I published a conference abstract with a undergraduate student of mine as a co-author. The work was presented as a poster and the conference doesn't publish proceedings/papers. I am now planning on publishing an extended version and want to drop her as a co-author. Can I do this?

Prior to the student starting the project we discussed authorship and agreed that it was unlikely that she would contribute enough to warrant authorship on anything that came out of the study since the experiment was conceived and implemented by me and I designed the statistical analysis. At the time of the conference, the student had collected approximately 1/4 of the data on the poster and did a fair amount of the statistical analysis, but her contribution was essentially just turning the crank. Given the effort she put in, I did not think it was out of place to have her as a co-author on the poster, but nor did I think it was required. I wrote the abstract and poster and asked her if she wanted to be an author and if so for any input on the abstract and poster.

Since then, I have collected a second independent data set and come up with a completely new analysis. I now feel her contribution (1/8 of the total data set and helping with a partial preliminary analysis) does not warrant authorship and I think it would be better to acknowledge her work in the acknowledgements then to add her as an author. I would discuss this with her, but she is out of the field and I cannot contact her easily. Can I drop her for the list of authors?

  • 4
    It's best to ask her first, but I think you are justified in dropping her name from the future paper. If you do, you might want to include her name in the acknowledgments or cite the poster with her as co-author. – Joel Reyes Noche Oct 1 '13 at 12:43
  • 2
    I think acknowledgements is a minimum requirement, at least. – Per Alexandersson Oct 1 '13 at 12:57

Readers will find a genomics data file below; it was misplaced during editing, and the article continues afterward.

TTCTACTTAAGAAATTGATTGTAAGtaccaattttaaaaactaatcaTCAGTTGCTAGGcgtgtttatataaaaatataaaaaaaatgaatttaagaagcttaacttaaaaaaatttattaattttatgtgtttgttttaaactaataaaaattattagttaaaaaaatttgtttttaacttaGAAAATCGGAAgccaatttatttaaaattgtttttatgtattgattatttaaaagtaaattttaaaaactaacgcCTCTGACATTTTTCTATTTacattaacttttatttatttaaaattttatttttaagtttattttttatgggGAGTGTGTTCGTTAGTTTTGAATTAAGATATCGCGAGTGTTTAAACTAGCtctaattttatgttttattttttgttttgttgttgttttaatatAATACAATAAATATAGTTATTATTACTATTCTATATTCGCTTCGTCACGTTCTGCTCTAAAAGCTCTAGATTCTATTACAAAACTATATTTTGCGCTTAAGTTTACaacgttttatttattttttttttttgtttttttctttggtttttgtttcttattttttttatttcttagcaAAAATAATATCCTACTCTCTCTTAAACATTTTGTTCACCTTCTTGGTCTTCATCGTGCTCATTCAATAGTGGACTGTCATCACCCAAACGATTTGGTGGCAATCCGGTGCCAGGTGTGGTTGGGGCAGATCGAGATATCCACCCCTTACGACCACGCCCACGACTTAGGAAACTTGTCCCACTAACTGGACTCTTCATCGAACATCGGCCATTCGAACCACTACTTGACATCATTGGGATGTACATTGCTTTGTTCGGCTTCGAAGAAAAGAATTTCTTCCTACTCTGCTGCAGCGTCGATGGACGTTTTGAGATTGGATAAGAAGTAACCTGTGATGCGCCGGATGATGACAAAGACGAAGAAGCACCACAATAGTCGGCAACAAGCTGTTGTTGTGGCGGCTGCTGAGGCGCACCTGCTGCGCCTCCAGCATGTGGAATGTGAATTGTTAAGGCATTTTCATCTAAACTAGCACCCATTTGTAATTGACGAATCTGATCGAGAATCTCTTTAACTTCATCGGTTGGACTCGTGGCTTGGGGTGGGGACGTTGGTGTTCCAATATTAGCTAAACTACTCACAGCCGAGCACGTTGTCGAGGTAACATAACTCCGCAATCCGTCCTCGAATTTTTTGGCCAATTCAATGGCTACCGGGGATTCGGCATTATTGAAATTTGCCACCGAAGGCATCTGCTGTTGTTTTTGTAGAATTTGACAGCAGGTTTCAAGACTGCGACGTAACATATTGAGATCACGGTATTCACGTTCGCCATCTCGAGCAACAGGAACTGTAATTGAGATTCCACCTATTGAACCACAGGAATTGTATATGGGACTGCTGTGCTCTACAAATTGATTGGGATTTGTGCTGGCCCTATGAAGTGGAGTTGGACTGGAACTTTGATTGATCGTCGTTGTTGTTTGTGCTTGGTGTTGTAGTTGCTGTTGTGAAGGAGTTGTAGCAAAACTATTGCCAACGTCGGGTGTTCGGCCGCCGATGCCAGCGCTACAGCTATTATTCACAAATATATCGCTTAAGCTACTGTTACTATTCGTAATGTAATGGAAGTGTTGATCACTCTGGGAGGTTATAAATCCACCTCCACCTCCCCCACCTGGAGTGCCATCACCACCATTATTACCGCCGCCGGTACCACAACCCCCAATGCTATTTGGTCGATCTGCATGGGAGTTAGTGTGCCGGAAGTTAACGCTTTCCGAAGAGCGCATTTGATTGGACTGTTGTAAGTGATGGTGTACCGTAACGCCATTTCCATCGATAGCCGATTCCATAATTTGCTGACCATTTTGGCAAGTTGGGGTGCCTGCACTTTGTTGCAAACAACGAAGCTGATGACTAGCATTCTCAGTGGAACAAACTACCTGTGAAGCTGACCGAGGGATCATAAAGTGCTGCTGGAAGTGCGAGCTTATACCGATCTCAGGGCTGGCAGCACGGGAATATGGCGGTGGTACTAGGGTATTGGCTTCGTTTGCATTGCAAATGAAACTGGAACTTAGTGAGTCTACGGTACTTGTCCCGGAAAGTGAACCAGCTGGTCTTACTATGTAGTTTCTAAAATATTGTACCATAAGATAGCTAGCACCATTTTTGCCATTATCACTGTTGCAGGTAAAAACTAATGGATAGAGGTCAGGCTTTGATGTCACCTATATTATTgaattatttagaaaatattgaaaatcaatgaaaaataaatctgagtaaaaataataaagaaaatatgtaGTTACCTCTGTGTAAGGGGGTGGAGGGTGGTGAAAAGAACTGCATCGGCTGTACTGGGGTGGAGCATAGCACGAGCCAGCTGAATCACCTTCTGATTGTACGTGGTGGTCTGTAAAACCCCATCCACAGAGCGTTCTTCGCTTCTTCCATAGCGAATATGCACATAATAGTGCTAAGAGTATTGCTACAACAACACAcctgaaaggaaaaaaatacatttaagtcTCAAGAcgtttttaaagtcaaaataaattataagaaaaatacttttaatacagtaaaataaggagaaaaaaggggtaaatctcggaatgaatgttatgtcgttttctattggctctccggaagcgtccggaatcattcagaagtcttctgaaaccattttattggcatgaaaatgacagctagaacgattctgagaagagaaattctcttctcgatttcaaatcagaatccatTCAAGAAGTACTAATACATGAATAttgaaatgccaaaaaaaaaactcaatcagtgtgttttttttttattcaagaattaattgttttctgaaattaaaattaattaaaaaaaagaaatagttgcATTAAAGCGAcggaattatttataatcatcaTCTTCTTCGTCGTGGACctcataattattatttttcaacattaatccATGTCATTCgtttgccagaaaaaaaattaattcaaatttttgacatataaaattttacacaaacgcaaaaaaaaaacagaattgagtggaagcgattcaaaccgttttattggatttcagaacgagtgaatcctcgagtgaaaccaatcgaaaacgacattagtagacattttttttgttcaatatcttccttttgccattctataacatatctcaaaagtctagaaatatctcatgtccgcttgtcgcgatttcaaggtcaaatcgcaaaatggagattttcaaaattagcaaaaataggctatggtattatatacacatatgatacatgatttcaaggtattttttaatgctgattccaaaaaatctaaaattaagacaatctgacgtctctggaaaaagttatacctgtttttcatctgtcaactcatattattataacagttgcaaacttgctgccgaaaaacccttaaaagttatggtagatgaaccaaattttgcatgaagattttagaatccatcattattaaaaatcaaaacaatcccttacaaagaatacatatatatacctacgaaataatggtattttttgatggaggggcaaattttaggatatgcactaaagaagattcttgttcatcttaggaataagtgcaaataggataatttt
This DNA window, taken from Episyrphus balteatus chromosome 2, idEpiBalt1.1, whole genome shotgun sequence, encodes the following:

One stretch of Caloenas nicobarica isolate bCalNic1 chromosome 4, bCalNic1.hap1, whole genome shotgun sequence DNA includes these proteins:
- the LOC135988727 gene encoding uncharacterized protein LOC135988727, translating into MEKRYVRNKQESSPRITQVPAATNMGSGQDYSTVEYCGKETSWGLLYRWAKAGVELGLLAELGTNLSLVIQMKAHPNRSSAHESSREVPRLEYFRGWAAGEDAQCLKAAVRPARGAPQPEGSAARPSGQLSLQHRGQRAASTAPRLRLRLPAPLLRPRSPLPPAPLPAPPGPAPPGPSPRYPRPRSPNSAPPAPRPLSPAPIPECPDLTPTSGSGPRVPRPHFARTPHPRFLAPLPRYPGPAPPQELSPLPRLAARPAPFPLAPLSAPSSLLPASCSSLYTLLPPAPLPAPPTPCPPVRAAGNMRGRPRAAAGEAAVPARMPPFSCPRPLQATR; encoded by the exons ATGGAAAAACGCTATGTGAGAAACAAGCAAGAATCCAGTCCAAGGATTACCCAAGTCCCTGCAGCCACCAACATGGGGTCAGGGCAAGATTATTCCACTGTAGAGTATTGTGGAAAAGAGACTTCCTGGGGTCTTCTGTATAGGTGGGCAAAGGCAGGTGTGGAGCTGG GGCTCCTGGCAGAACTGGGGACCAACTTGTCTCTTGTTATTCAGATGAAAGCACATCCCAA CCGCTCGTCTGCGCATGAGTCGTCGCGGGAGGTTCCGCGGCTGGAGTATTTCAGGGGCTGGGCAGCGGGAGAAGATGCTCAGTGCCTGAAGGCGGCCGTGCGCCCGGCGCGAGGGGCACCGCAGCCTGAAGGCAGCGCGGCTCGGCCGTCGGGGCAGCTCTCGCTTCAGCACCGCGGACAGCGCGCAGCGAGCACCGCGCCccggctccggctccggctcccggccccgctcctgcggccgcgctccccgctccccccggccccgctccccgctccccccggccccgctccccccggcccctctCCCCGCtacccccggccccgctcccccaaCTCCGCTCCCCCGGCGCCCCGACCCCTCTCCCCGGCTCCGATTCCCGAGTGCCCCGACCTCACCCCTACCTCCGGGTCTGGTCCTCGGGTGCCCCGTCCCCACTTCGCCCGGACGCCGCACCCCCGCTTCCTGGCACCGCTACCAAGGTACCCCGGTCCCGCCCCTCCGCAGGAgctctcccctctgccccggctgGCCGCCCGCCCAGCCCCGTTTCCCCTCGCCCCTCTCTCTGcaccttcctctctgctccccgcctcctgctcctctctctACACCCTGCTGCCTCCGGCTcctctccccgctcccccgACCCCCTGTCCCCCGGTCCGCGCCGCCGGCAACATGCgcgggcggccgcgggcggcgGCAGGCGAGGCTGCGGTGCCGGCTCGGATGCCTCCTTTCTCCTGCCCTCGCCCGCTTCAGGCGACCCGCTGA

• 6
    What do you gain by dropping her as an author? In this case it seems like it is indeed a gray area whether or not to -add- her as an author, but given that you already made the decision to do so, my inclination would be to err on the side of generosity. – Aaron Oct 1 '13 at 13:10
  • This might be useful: How to handle authorship disputes: a guide for new researchers. (I don't mean to imply that you are a "new" researcher. :) – Joel Reyes Noche Oct 1 '13 at 23:38

Most authorship questions are a gray area: she did contribute to the paper, but was it a significant intellectual contribution (which is one usual criterion), with emphasis of both significant and intellectual (or scientific)? That's for you and her to decide, taking into account the customs of your field.

From her point of view, I can see two reasons why she might be consider a rightful co-author of the paper:

  • If the data collection was itself part of the scientific research, i.e. if it could not have been done by an unskilled worker following instructions. If so, then her data collection was significant (and it doesn't really ).
  • If the conclusions drawn from the preliminary analysis were useful in tuning your final analysis, i.e. if her work helped design a better analysis method.

Though by your description it seems like she may not pass the threshold, it is true that having her as a co-author on an earlier publication (conference abstract) gives her a stronger case than otherwise. If her contribution was deemed important enough for authorship at first, and you now publish work that includes this contribution, why shouldn't she be an author? I don't think that authorship “dilutes” because other larger contributions were added…

In conclusion: you maybe have good reasons not to make her a co-author, but if she feels like fighting it, she does have valid enough arguments that it could get messy. I'd advise discussing it openly with her, but being ready to have her as co-author if she feels strongly about it.